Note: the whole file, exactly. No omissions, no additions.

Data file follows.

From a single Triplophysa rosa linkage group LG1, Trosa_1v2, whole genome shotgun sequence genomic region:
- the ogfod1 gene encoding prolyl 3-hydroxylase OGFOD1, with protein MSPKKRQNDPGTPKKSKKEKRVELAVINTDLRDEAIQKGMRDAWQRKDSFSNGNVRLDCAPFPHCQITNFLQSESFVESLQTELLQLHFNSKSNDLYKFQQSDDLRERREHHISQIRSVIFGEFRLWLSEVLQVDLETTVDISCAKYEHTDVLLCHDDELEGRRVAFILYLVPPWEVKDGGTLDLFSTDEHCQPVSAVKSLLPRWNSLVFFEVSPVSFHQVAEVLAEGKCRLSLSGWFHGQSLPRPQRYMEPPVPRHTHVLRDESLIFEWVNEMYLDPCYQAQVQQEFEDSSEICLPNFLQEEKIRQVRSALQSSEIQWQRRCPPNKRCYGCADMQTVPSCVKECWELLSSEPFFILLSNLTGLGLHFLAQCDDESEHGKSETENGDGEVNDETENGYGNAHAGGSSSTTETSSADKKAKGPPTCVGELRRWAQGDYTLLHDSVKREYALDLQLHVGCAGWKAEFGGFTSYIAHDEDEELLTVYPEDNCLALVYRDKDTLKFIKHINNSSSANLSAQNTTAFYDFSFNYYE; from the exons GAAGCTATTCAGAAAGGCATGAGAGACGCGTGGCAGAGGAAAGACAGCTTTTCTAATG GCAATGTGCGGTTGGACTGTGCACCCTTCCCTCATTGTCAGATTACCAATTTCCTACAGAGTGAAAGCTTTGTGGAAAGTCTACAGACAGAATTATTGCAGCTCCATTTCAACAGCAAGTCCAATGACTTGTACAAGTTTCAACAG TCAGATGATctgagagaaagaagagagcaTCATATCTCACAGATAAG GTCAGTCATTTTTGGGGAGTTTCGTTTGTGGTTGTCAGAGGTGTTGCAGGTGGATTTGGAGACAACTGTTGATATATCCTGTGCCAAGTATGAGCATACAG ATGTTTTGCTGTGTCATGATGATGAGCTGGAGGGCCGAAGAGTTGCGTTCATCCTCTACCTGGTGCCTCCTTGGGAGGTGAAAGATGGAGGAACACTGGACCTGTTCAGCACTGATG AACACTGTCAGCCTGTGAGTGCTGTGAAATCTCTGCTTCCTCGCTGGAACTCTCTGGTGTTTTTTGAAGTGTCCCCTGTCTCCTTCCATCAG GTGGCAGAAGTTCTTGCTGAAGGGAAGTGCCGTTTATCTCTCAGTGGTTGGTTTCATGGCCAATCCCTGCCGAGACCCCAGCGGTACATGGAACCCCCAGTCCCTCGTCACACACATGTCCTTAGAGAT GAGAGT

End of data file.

From a single Triplophysa rosa linkage group LG1, Trosa_1v2, whole genome shotgun sequence genomic region:
- the ogfod1 gene encoding prolyl 3-hydroxylase OGFOD1, with protein MSPKKRQNDPGTPKKSKKEKRVELAVINTDLRDEAIQKGMRDAWQRKDSFSNGNVRLDCAPFPHCQITNFLQSESFVESLQTELLQLHFNSKSNDLYKFQQSDDLRERREHHISQIRSVIFGEFRLWLSEVLQVDLETTVDISCAKYEHTDVLLCHDDELEGRRVAFILYLVPPWEVKDGGTLDLFSTDEHCQPVSAVKSLLPRWNSLVFFEVSPVSFHQVAEVLAEGKCRLSLSGWFHGQSLPRPQRYMEPPVPRHTHVLRDESLIFEWVNEMYLDPCYQAQVQQEFEDSSEICLPNFLQEEKIRQVRSALQSSEIQWQRRCPPNKRCYGCADMQTVPSCVKECWELLSSEPFFILLSNLTGLGLHFLAQCDDESEHGKSETENGDGEVNDETENGYGNAHAGGSSSTTETSSADKKAKGPPTCVGELRRWAQGDYTLLHDSVKREYALDLQLHVGCAGWKAEFGGFTSYIAHDEDEELLTVYPEDNCLALVYRDKDTLKFIKHINNSSSANLSAQNTTAFYDFSFNYYE; from the exons GAAGCTATTCAGAAAGGCATGAGAGACGCGTGGCAGAGGAAAGACAGCTTTTCTAATG GCAATGTGCGGTTGGACTGTGCACCCTTCCCTCATTGTCAGATTACCAATTTCCTACAGAGTGAAAGCTTTGTGGAAAGTCTACAGACAGAATTATTGCAGCTCCATTTCAACAGCAAGTCCAATGACTTGTACAAGTTTCAACAG TCAGATGATctgagagaaagaagagagcaTCATATCTCACAGATAAG GTCAGTCATTTTTGGGGAGTTTCGTTTGTGGTTGTCAGAGGTGTTGCAGGTGGATTTGGAGACAACTGTTGATATATCCTGTGCCAAGTATGAGCATACAG ATGTTTTGCTGTGTCATGATGATGAGCTGGAGGGCCGAAGAGTTGCGTTCATCCTCTACCTGGTGCCTCCTTGGGAGGTGAAAGATGGAGGAACACTGGACCTGTTCAGCACTGATG AACACTGTCAGCCTGTGAGTGCTGTGAAATCTCTGCTTCCTCGCTGGAACTCTCTGGTGTTTTTTGAAGTGTCCCCTGTCTCCTTCCATCAG GTGGCAGAAGTTCTTGCTGAAGGGAAGTGCCGTTTATCTCTCAGTGGTTGGTTTCATGGCCAATCCCTGCCGAGACCCCAGCGGTACATGGAACCCCCAGTCCCTCGTCACACACATGTCCTTAGAGAT GAGAGT